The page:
Fostering connections to country in Bundaberg
One of our foster carers escaped COVID-19 by connecting to country.
Ivy is a proud Aboriginal woman and mother to biological children and foster care kids.
Before the Easter school holidays, Ivy and Margaret, her SOC from the local care team talked about the unfolding health crisis COVID-19 and the impact it would have on the children should the government decide to enforce total shutdown. Ivy spoke with Margaret about getting approval from the Department of Child Safety, Youth and Women to take the children in her care to her mother’s property in Bundaberg.
After the trip’s pros and cons were reviewed with her care team, Ivy was given approval to drive to Bundaberg with all five children, to spend the best part of three weeks on the property together, connecting with Ivy’s mother and sister.
The first week of their stay was the last week of school prior to the Easter break and Ivy ensured that all children had schoolwork to complete - with a twist! Schooling was done in a vastly different way and lessons were held by the local river. This allowed the children to connect to the land and participate in many cultural activities, such as learning how to find grubs in the bush, swimming in the river, and cooking traditional Indigenous food. Ivy’s mother talked to the children about the Dreamtime and shared some of their family’s history too.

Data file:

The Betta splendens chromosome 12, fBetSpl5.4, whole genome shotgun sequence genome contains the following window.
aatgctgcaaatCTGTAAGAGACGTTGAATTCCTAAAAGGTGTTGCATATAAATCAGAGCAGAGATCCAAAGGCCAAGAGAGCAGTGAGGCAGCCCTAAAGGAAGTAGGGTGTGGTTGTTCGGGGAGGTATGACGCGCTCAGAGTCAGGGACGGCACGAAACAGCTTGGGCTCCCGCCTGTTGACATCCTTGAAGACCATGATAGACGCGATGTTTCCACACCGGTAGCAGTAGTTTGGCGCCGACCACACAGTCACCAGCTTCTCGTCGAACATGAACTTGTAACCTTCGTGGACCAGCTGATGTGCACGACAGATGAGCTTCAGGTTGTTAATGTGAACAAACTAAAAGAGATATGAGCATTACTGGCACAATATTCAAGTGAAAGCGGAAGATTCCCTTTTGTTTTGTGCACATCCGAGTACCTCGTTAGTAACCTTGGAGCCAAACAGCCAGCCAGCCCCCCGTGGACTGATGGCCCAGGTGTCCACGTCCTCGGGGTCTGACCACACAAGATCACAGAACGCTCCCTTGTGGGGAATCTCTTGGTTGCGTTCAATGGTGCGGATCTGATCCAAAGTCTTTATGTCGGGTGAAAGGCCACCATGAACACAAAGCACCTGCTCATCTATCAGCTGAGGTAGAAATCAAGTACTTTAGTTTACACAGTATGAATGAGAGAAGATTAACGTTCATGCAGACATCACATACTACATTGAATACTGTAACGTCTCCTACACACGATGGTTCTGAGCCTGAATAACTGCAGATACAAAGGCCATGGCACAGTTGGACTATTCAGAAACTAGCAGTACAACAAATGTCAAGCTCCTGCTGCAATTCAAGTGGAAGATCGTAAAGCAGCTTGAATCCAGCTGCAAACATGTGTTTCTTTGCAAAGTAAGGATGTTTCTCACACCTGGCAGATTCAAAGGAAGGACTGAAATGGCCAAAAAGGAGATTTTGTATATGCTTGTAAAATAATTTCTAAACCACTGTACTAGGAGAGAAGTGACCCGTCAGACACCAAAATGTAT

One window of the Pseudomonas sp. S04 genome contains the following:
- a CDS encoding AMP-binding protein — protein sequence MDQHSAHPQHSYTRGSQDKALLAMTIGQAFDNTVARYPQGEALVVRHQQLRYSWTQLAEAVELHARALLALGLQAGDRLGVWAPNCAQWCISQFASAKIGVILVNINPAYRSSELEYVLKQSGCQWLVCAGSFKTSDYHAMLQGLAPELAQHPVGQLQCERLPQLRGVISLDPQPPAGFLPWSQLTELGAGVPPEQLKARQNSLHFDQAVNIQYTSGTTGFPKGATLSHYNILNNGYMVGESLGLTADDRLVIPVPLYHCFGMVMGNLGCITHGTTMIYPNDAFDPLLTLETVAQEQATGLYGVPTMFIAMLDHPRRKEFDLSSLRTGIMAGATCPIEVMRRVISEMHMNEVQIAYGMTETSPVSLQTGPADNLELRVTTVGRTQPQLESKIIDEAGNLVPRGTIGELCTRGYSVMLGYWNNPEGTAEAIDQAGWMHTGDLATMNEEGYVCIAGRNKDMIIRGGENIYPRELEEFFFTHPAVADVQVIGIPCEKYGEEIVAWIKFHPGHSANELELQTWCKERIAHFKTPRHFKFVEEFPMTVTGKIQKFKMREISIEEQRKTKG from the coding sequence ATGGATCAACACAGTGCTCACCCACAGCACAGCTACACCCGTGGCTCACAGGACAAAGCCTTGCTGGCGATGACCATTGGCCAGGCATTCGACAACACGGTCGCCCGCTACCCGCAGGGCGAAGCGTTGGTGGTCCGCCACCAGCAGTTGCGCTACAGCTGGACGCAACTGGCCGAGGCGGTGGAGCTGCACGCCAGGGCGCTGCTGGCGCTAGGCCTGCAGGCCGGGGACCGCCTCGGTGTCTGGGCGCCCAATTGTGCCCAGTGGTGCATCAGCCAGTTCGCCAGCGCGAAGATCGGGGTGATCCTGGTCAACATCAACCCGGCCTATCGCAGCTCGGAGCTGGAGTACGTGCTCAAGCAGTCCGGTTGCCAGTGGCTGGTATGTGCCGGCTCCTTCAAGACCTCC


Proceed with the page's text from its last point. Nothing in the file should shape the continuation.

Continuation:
The children all loved having the opportunity to learn about their culture and run around the property with a sense of freedom - rather than having to isolate at home. The one non-Aboriginal child on the trip said in the three weeks he’d spent on the property he learnt more about Aboriginal culture, return to country, and the Dreamtime than what he would have learnt in a years’ worth of history lessons.
Meet Life Without Barriers Carer Ambassador Katie Wells at Agfest...
"The best job in the world."
Foster carers work together in Tassie for the perfect partnership
Community, partnership and water safety along the Tasmanian coast.